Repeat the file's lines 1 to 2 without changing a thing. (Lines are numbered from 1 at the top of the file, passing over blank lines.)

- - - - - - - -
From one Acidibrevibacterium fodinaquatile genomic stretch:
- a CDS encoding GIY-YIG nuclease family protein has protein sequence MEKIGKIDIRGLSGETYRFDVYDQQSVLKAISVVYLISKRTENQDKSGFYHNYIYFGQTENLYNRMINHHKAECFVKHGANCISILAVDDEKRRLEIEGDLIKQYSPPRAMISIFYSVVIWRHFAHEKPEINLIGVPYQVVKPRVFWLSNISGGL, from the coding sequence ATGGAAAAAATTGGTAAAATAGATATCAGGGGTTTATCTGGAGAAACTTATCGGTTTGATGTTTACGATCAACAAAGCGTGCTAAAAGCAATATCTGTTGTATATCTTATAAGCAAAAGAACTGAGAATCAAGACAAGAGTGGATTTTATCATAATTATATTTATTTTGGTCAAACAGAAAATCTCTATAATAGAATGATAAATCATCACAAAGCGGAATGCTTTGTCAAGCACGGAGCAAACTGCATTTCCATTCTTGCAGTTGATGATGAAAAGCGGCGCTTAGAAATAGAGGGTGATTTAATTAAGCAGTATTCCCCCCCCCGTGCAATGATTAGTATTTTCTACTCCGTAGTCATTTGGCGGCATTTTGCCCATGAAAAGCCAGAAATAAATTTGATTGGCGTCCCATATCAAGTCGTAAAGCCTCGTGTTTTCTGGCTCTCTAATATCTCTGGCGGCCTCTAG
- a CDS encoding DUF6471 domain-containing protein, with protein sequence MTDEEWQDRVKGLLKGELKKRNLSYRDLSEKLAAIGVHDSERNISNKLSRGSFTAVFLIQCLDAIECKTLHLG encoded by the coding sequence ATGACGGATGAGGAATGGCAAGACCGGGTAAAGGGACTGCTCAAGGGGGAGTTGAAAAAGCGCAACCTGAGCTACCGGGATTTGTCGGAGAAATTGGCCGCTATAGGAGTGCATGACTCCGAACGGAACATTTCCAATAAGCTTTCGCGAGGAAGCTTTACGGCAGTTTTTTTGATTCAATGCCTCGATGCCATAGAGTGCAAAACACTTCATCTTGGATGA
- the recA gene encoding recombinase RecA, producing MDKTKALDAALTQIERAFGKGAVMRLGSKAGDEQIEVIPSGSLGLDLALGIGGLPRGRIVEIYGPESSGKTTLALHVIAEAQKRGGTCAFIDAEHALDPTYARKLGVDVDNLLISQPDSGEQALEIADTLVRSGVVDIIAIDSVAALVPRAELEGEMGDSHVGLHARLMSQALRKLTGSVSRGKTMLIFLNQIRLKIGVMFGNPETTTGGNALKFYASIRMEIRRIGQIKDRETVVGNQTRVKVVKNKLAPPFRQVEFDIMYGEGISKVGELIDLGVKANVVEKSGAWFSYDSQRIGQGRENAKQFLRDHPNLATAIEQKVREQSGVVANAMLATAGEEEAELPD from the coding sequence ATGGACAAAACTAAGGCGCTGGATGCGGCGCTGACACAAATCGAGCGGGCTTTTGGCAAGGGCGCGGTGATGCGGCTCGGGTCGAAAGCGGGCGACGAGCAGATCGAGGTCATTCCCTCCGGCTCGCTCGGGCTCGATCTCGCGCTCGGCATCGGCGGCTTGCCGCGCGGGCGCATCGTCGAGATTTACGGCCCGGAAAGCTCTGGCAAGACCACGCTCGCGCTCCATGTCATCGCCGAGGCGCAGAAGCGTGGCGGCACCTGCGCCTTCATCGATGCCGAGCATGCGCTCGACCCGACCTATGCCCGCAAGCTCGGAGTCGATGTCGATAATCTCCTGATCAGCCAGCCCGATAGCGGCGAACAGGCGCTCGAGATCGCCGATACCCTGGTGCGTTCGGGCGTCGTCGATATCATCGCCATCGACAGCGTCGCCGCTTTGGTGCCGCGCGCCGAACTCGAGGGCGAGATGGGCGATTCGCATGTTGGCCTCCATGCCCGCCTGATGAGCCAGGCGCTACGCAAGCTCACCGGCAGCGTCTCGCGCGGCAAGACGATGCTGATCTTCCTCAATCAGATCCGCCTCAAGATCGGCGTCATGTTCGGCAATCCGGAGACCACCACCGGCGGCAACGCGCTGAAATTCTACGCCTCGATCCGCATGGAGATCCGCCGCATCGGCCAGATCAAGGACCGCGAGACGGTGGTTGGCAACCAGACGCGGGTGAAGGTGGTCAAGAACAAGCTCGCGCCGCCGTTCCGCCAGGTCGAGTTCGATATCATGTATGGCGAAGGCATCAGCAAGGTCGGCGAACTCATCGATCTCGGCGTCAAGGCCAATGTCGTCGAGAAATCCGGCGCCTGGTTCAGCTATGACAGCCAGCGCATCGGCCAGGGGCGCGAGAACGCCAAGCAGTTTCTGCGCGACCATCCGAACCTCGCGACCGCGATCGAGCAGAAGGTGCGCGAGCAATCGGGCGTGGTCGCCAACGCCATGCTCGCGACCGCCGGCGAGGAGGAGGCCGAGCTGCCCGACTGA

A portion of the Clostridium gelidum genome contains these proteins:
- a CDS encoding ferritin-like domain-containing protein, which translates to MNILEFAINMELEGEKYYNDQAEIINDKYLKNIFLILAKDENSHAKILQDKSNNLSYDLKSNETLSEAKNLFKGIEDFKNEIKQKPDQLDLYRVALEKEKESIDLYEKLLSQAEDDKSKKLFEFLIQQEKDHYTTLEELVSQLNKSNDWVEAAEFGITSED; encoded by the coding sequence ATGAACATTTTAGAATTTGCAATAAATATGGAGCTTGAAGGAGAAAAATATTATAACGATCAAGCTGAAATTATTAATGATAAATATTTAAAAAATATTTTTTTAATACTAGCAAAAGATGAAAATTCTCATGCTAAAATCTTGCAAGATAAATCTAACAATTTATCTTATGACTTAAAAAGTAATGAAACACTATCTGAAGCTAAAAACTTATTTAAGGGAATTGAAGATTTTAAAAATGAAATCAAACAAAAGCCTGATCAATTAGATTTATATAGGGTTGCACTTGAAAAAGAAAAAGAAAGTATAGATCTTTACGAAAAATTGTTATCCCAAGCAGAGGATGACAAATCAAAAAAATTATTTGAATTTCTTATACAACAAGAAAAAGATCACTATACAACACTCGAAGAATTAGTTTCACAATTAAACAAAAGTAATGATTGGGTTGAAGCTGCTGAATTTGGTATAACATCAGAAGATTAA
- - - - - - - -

From one Acidibrevibacterium fodinaquatile genomic stretch:
- a CDS encoding GIY-YIG nuclease family protein has protein sequence MEKIGKIDIRGLSGETYRFDVYDQQSVLKAISVVYLISKRTENQDKSGFYHNYIYFGQTENLYNRMINHHKAECFVKHGANCISILAVDDEKRRLEIEGDLIKQYSPPRAMISIFYSVVIWRHFAHEKPEINLIGVPYQVVKPRVFWLSNISGGL, from the coding sequence ATGGAAAAAATTGGTAAAATAGATATCAGGGGTTTATCTGGAGAAACTTATCGGTTTGATGTTTACGATCAACAAAGCGTGCTAAAAGCAATATCTGTTGTATATCTTATAAGCAAAAGAACTGAGAATCAAGACAAGAGTGGATTTTATCATAATTATATTTATTTTGGTCAAACAGAAAATCTCTATAATAGAATGATAAATCATCACAAAGCGGAATGCTTTGTCAAGCACGGAGCAAACTGCATTTCCATTCTTGCAGTTGATGATGAAAAGCGGCGCTTAGAAATAGAGGGTGATTTAATTAAGCAGTATTCCCCCCCCCGTGCAATGATTAGTATTTTCTACTCCGTAGTCATTTGGCGGCATTTTGCCCATGAAAAGCCAGAAATAAATTTGATTGGCGTCCCATATCAAGTCGTAAAGCCTCGTGTTTTCTGGCTCTCTAATATCTCTGGCGGCCTCTAG